Working with h2, odbc, and pivot tables


I’ve done some work on preparing a set of pivot tables for the new DHIS2 demo database (H2) and here is a howto and everything for download. I will merge this into the user manual at some point, but first we need to find a more user-friendly approach (e.g. for the H2 server).

First the downloads:

-new demo database in H2 (db login is dhis/dhis, DHIS2 login is admin/district): (10 mb)

-excel file with pivots connecting to the demo db in H2:

-sql views used by the pivot tables:

And the the HOWTO:


  1. Install the postgres odbc driver

  2. Start the H2 server

  3. Set up a new data source (odbc connection), and test it!

  4. Make sure you have created/generated the necessary resource tables and views in DHIS2, via DHIS2 GUI (Data Admin->Sql views) is recommended.

  • Shut down DHIS2, yes this seems to be needed :frowning:
  1. Open Excel and create a new data connection to an external data source using MS Query and ODBC

  2. Build a pivot table based on the fields returned from the new connection

  3. Repeat 5 and 6 until you have all the pivots you need

More detailed:

Download,install and set up the ODBC driver for postgres/h2:

I have used the following string for database:


NOTE: the password cannot be empty! (not even ‘’)

Passwords are set either on creation of the database (in or using ALTER USER SET PASSWORD ‘<NEW_PASSWORD>’ in the H2 console (when connected to the database).

The H2 server

The H2 server needs to be running (and have access to your database file) before you can connect using odbc. The server is inside the h2.jar and can be started using the command:

$java -cp h2*.jar -baseDir ~

Then both DHIS2 and ODBC can connect to the h2 database using the absolute path to the h2 db file and the AUTO_SERVER=TRUE option. For some reason ODBC only works when no one else is connected, so you need to shut down DHIS2 before doing the odbc connection (creating or refreshing pivots). DHIS2 can start the same way as before, I did not change anything in after running H2 server. Ideally the user should not be bothered with this server at all, and e.g. the DHIS2 live package should start and stop the H2 server automatically. If we control how the Excel file is opened, e.g. linking to it from a DHIS2 folder on the start menu, we might be able to start the H2 server before opening the Excel file, somehow… BUT ideally we should find out how odbc and other connections such as DHIS2 can work together, since this seems to be the intention.


I recommend using the new built in SQL views feature in DHIS2 as these are automatically dropped and recreated when you update the resource table (which the views depend on) and save you a lot of hassle.

The new demo database linked here already includes the views used by the pivot tables I have created, and the file PivotSourceViews_H2.sql contains all the SQL if you want to create these again on your database. I prefer to use the H2 console to check the result of the views before using them in Excel. I haven’t gotten the table view (of sql views) in DHIS2 to work yet.

Pivots and H2 connections in Excel 2007

For some reason I have only gotten the odbc connections to work in Excel if I first create a new data connection with MS Query and then create a pivot. Using a non_MS Query connection doesn’t seem to work, but that doesn’t really matter as long as we know that before we get started (MS Query should be the preferred way of querying the odbc connections anyway). Here are the steps needed in Excel when you have an odbc connection working and a DHIS2 database running in H2 server with the views in place:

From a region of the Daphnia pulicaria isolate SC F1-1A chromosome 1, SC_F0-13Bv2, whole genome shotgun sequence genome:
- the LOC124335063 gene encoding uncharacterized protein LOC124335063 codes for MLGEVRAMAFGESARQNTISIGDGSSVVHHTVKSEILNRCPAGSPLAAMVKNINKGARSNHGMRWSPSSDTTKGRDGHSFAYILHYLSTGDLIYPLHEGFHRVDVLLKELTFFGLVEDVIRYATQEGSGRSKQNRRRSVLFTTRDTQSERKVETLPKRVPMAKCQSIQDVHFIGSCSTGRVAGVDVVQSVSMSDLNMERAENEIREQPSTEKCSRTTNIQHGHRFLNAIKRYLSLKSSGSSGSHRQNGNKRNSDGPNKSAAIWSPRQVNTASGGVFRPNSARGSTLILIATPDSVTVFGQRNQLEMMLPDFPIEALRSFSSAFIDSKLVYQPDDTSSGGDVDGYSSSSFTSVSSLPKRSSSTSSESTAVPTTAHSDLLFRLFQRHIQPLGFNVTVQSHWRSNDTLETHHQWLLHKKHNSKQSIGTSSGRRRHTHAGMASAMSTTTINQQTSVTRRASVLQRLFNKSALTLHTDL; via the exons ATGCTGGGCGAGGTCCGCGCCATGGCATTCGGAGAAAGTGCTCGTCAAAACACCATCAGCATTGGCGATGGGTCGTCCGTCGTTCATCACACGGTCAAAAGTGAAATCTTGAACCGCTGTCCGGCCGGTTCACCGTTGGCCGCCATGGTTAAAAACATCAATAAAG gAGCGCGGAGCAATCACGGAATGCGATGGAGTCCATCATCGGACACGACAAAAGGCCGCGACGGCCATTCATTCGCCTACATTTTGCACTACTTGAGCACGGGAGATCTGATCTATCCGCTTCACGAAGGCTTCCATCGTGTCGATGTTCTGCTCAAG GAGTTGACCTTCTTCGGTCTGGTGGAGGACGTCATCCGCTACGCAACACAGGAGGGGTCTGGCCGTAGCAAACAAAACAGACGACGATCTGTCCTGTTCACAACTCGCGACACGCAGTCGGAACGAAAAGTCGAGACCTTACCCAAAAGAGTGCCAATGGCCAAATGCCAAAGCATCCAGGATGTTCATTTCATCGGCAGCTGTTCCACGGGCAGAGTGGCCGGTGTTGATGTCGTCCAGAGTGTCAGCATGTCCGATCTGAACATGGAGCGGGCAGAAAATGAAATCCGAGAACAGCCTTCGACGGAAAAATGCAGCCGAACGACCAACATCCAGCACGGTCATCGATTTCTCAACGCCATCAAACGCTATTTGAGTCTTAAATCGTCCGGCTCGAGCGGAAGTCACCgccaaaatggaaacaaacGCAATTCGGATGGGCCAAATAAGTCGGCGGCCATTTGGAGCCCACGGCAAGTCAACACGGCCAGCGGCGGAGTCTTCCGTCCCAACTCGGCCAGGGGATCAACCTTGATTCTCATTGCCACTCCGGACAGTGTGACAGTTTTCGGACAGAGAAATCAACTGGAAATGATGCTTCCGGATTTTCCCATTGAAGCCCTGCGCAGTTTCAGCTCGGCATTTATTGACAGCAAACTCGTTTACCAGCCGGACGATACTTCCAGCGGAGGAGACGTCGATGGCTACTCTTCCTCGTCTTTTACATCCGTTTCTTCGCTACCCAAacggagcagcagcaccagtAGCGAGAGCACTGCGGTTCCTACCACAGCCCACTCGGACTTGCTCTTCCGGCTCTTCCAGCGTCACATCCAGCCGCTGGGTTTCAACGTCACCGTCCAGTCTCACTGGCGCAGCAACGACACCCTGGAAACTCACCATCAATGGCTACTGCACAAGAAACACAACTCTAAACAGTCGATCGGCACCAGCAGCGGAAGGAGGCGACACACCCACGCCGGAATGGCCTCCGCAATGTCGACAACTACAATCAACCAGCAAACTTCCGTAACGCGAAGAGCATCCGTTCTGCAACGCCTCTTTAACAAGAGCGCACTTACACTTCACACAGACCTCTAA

1. Click on the Data tab, then on Get External Data->From Other Sources->From Microsoft Query

  2. Double-click on your h2 odbc connection

  3. If you get the Query Wizard - Choose columdn dialogue, click Cancel,and the Yes to continue in MS Query

4)Add your view in Add tables, close that window, and select al fields by clicking on the ‘*’, optionally you can remove fields you don’t want by selecting and deleting them column by column

  1. Then click on Top menu->File->Retrun data to MS Excel

  2. Back in Excel you will get the Import Data dialogue and there you select Pivot Table Report

  3. Design your pivot table by dragging and dropping fields in the filter/column/row/data areas

Reusing connections across pivots:

When you need the same data in another pivot table you can 1) create a new Pivot from the Insert Tab, and then 2) choose connection and select your connection in the list of “connections used in this workbook”.

Using the pivots distributed in this email:

The pivots in the Excel file linked to above all link to a odbc connection called ‘dhis2_demo_h2’. To directly reuse the connection in Excel on your computer, you must create an odbc connection with the same name (hopefully the path to the database file doesn’t matter, I am not sure…). If the connection fails, then you can create a new set of connections in excel and then change the data source for each pivot to use your new connections. As long as they select * from the same views it works fine to replace them. You can e.g create multiple new data connections (using the approach described above) and just put the results in tables (not pivots) in a temporary worksheet in the same workbook, and then use these new connections when you replace the connection for the pivots in the other worksheets. Make sure to give your data connections good names so that it is easy to identify then when you need them later.

That’s it. Good luck and please share your improvements to this approach, I know it is still quite rough.



Ola Hodne Titlestad (Mr)
Department of Informatics
University of Oslo

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